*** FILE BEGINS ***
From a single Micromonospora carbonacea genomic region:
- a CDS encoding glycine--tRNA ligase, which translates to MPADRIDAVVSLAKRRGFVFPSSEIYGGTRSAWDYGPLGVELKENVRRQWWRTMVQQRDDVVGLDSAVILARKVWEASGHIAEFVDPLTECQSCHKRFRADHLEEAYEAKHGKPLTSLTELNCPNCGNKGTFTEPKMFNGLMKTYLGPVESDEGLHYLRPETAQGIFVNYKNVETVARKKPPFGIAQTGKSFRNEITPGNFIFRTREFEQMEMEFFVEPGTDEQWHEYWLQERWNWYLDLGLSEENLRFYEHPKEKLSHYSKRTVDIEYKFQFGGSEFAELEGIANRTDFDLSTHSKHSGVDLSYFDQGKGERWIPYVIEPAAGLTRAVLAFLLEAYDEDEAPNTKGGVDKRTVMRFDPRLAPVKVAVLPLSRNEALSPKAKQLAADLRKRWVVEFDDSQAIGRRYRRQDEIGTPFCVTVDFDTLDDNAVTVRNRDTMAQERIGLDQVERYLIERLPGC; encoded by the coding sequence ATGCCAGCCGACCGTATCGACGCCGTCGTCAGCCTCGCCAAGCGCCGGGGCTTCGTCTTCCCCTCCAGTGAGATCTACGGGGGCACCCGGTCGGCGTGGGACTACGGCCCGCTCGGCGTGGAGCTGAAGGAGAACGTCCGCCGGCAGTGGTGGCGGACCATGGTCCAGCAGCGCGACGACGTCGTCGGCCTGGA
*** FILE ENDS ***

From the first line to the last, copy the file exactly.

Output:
From a single Micromonospora carbonacea genomic region:
- a CDS encoding glycine--tRNA ligase, which translates to MPADRIDAVVSLAKRRGFVFPSSEIYGGTRSAWDYGPLGVELKENVRRQWWRTMVQQRDDVVGLDSAVILARKVWEASGHIAEFVDPLTECQSCHKRFRADHLEEAYEAKHGKPLTSLTELNCPNCGNKGTFTEPKMFNGLMKTYLGPVESDEGLHYLRPETAQGIFVNYKNVETVARKKPPFGIAQTGKSFRNEITPGNFIFRTREFEQMEMEFFVEPGTDEQWHEYWLQERWNWYLDLGLSEENLRFYEHPKEKLSHYSKRTVDIEYKFQFGGSEFAELEGIANRTDFDLSTHSKHSGVDLSYFDQGKGERWIPYVIEPAAGLTRAVLAFLLEAYDEDEAPNTKGGVDKRTVMRFDPRLAPVKVAVLPLSRNEALSPKAKQLAADLRKRWVVEFDDSQAIGRRYRRQDEIGTPFCVTVDFDTLDDNAVTVRNRDTMAQERIGLDQVERYLIERLPGC; encoded by the coding sequence ATGCCAGCCGACCGTATCGACGCCGTCGTCAGCCTCGCCAAGCGCCGGGGCTTCGTCTTCCCCTCCAGTGAGATCTACGGGGGCACCCGGTCGGCGTGGGACTACGGCCCGCTCGGCGTGGAGCTGAAGGAGAACGTCCGCCGGCAGTGGTGGCGGACCATGGTCCAGCAGCGCGACGACGTCGTCGGCCTGGA